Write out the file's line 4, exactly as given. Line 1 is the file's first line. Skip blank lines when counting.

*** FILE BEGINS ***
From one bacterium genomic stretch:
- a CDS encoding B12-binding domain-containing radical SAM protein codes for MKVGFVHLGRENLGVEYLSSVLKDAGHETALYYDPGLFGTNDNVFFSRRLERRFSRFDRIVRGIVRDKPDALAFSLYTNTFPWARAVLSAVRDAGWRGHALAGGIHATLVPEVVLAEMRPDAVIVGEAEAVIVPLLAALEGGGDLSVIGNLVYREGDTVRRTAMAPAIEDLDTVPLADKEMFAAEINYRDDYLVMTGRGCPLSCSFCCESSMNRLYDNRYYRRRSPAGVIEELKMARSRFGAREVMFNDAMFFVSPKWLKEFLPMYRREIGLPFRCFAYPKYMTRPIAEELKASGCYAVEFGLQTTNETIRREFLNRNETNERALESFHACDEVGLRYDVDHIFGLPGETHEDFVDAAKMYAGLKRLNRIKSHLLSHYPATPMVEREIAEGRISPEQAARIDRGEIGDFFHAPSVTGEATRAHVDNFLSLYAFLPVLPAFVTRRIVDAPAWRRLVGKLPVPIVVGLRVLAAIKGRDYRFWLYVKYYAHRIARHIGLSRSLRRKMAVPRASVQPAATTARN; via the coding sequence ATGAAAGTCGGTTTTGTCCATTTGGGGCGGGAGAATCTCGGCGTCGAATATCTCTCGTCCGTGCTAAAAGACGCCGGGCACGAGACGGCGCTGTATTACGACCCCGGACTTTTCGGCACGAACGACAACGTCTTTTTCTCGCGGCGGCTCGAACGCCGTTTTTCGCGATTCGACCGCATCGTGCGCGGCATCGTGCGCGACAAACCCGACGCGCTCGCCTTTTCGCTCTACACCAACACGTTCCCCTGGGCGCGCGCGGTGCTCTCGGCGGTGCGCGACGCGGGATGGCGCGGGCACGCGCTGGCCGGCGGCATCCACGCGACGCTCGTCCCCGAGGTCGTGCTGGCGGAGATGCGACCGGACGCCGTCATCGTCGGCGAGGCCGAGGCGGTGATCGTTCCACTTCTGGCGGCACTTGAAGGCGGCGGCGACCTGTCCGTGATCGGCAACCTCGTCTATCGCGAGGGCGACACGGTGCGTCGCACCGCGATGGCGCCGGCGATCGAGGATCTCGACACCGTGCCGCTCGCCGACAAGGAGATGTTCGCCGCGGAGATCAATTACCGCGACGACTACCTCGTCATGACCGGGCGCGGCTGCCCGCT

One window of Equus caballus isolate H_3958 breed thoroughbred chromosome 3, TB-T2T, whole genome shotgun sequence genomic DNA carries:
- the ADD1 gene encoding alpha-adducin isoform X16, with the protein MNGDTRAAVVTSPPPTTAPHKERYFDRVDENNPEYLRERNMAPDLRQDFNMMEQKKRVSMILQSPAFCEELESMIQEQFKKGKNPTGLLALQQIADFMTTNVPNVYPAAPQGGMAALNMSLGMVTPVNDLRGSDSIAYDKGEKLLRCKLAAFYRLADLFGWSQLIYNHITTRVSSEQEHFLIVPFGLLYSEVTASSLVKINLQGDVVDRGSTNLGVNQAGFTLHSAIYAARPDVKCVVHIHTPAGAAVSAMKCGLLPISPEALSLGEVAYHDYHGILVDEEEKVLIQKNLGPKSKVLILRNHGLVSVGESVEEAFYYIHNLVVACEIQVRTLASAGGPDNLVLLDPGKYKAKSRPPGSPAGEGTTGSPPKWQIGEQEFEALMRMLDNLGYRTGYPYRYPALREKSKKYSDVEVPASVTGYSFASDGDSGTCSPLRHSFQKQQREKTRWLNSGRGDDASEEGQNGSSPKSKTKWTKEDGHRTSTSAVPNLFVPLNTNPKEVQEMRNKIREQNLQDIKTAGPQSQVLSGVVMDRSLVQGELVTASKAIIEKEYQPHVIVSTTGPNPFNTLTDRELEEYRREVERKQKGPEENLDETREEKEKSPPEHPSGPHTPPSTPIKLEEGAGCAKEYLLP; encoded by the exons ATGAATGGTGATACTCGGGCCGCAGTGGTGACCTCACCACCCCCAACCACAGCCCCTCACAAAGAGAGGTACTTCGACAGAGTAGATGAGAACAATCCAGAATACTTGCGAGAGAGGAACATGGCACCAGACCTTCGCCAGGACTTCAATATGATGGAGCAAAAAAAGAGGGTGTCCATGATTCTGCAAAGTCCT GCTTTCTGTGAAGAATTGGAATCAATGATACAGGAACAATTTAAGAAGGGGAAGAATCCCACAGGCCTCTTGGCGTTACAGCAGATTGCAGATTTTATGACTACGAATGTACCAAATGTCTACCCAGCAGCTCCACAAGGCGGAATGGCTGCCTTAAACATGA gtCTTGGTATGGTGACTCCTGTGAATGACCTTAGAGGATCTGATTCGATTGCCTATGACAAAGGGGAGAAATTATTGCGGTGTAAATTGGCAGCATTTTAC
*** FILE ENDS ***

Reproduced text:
- the ADD1 gene encoding alpha-adducin isoform X16, with the protein MNGDTRAAVVTSPPPTTAPHKERYFDRVDENNPEYLRERNMAPDLRQDFNMMEQKKRVSMILQSPAFCEELESMIQEQFKKGKNPTGLLALQQIADFMTTNVPNVYPAAPQGGMAALNMSLGMVTPVNDLRGSDSIAYDKGEKLLRCKLAAFYRLADLFGWSQLIYNHITTRVSSEQEHFLIVPFGLLYSEVTASSLVKINLQGDVVDRGSTNLGVNQAGFTLHSAIYAARPDVKCVVHIHTPAGAAVSAMKCGLLPISPEALSLGEVAYHDYHGILVDEEEKVLIQKNLGPKSKVLILRNHGLVSVGESVEEAFYYIHNLVVACEIQVRTLASAGGPDNLVLLDPGKYKAKSRPPGSPAGEGTTGSPPKWQIGEQEFEALMRMLDNLGYRTGYPYRYPALREKSKKYSDVEVPASVTGYSFASDGDSGTCSPLRHSFQKQQREKTRWLNSGRGDDASEEGQNGSSPKSKTKWTKEDGHRTSTSAVPNLFVPLNTNPKEVQEMRNKIREQNLQDIKTAGPQSQVLSGVVMDRSLVQGELVTASKAIIEKEYQPHVIVSTTGPNPFNTLTDRELEEYRREVERKQKGPEENLDETREEKEKSPPEHPSGPHTPPSTPIKLEEGAGCAKEYLLP; encoded by the exons ATGAATGGTGATACTCGGGCCGCAGTGGTGACCTCACCACCCCCAACCACAGCCCCTCACAAAGAGAGGTACTTCGACAGAGTAGATGAGAACAATCCAGAATACTTGCGAGAGAGGAACATGGCACCAGACCTTCGCCAGGACTTCAATATGATGGAGCAAAAAAAGAGGGTGTCCATGATTCTGCAAAGTCCT GCTTTCTGTGAAGAATTGGAATCAATGATACAGGAACAATTTAAGAAGGGGAAGAATCCCACAGGCCTCTTGGCGTTACAGCAGATTGCAGATTTTATGACTACGAATGTACCAAATGTCTACCCAGCAGCTCCACAAGGCGGAATGGCTGCCTTAAACATGA gtCTTGGTATGGTGACTCCTGTGAATGACCTTAGAGGATCTGATTCGATTGCCTATGACAAAGGGGAGAAATTATTGCGGTGTAAATTGGCAGCATTTTAC